The impact of differentiated silent reading instruction targeting comprehension and efficiency in grades 4 and 5

The impact of differentiated silent reading instruction targeting comprehension and efficiency in grades 4 and 5

First Author: Kristin M. Gehsmann -- East Carolina University
Additional authors/chairs: 
Alexandra N. Spichtig; Jeffrey Pascoe; John D. Ferrara; Elias Tousley
Keywords: Reading comprehension, Reading fluency, Eye movements, Response to Intervention, Reading development
Abstract / Summary: 

Differentiated reading instruction is critical to optimally serve both struggling and high-performing students in a classroom. Comprehension level is typically used as a basis for differentiated instruction, yet an important but rarely considered mediating variable in comprehension is reading efficiency: Some students, for example, read quickly with poor comprehension, while others demonstrate impressive comprehension but read painfully slow. This randomized controlled trial examined the impact of differentiated, adaptive, silent reading instruction targeting both comprehension and efficiency.

Using a test-retest design, 426 US students in grades 4 and 5 were paired based on their initial scores on the Group Reading Assessment Diagnostic Evaluation (GRADE) and then random assignment was used to divide the pairs between the treatment and control groups. Reading efficiency was also evaluated using an eye movement recording system (Visagraph).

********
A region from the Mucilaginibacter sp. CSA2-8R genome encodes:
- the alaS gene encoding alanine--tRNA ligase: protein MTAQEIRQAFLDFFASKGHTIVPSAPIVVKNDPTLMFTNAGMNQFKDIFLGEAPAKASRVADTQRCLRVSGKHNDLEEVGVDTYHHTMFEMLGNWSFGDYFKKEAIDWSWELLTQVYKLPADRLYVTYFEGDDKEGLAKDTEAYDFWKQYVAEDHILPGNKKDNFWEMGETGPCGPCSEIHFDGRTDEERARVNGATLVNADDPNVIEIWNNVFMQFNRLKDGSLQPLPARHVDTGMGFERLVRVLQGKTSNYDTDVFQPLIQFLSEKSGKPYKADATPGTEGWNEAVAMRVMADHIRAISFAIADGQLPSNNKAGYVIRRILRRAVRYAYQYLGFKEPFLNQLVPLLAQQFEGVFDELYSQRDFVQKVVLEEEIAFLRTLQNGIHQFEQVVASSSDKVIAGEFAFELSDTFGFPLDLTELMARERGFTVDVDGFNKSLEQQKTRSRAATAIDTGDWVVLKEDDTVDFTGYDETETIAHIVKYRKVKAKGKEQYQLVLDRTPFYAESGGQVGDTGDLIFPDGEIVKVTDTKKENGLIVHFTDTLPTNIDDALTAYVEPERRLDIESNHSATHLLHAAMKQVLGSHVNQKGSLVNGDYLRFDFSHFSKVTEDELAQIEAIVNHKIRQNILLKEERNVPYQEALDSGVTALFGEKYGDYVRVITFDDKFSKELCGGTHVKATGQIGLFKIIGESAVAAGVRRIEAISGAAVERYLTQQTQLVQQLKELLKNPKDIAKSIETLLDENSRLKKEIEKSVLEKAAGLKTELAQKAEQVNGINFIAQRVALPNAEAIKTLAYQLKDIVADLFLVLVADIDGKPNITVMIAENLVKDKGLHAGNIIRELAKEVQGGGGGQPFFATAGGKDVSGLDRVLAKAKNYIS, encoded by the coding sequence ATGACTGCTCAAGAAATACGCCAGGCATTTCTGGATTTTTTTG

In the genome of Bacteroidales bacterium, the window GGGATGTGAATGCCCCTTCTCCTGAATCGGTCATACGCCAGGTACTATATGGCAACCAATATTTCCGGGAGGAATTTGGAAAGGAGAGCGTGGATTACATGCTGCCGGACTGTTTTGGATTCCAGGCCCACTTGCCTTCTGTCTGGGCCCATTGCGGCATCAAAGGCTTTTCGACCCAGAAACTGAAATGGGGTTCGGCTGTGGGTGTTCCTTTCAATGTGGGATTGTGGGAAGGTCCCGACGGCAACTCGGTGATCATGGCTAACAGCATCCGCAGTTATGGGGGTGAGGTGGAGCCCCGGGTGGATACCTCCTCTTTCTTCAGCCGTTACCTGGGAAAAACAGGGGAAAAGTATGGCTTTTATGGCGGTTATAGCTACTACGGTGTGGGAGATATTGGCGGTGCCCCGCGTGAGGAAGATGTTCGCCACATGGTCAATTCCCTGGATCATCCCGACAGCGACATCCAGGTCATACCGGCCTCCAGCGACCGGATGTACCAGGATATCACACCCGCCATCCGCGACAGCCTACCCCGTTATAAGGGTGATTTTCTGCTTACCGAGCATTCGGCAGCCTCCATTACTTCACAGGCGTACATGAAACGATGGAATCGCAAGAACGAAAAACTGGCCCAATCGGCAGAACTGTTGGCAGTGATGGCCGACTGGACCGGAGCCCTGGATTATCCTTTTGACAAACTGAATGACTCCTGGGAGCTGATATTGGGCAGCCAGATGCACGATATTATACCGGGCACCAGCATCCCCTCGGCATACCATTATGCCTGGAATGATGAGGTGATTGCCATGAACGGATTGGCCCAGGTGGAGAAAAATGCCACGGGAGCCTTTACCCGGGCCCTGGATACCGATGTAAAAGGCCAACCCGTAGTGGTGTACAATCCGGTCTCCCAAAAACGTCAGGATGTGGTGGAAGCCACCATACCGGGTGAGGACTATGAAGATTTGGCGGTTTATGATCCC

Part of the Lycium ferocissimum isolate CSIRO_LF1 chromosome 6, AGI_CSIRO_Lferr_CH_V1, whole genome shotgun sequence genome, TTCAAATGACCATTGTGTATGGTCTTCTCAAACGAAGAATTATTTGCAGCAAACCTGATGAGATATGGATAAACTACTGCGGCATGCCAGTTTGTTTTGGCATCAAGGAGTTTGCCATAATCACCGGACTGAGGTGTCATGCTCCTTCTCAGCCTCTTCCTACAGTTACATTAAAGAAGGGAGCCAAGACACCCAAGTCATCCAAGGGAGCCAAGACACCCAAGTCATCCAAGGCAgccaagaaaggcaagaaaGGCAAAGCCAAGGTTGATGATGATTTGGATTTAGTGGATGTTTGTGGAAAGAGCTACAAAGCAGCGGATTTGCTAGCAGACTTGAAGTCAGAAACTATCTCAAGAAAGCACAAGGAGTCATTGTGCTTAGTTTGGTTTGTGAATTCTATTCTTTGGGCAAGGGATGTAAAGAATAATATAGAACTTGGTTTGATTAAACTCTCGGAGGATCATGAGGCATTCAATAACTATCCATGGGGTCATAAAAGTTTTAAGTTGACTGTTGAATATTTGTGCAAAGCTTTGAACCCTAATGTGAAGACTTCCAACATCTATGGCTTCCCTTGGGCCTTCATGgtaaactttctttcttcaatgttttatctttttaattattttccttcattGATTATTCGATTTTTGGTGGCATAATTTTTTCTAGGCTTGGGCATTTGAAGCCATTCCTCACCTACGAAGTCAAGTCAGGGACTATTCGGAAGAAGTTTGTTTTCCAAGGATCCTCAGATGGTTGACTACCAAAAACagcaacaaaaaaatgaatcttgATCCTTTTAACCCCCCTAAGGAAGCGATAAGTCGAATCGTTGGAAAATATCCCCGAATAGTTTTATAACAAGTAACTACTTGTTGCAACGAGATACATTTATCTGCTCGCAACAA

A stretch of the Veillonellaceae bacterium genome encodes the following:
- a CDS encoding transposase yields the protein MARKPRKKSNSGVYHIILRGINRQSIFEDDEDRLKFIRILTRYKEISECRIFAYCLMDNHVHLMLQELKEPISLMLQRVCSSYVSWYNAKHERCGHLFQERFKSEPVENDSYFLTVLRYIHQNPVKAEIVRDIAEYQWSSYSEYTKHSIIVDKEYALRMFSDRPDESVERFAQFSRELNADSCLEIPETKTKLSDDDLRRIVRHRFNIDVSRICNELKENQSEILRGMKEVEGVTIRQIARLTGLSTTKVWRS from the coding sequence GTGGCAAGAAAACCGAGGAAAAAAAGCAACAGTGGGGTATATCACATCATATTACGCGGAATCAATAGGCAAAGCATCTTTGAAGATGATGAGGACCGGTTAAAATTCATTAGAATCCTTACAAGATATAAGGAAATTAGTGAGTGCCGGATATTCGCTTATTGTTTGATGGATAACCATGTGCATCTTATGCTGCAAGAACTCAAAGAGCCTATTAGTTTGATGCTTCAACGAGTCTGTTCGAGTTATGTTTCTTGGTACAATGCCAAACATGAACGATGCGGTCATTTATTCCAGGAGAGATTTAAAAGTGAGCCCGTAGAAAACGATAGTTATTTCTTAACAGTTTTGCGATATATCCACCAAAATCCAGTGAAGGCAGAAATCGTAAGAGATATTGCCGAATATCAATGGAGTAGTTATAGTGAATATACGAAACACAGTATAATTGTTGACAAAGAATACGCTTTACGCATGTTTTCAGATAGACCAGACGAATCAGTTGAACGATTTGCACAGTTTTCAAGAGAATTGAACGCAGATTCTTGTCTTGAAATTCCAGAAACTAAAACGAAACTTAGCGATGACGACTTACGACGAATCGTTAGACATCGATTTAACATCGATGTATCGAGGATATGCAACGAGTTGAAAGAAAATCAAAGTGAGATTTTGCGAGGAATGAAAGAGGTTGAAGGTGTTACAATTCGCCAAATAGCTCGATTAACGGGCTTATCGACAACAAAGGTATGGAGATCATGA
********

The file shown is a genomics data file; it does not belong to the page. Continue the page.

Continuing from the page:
Students in the control group received “business as usual” reading instruction during their 25-minute literacy intervention block, while those in the treatment group engaged in web-based scaffolded silent reading instruction during the same time. Reading comprehension and efficiency were reassessed at the end of the school year.

Pre-post comparisons indicated that, in comparison to controls, differentiated reading instruction targeting both comprehension and efficiency produced larger gains in reading efficiency in less proficient students, and larger gains in reading comprehension in more proficient students.

In sum, targeting both comprehension and efficiency development is a more comprehensive approach to providing differentiated reading instruction and it may better serve students with differing levels of reading proficiency.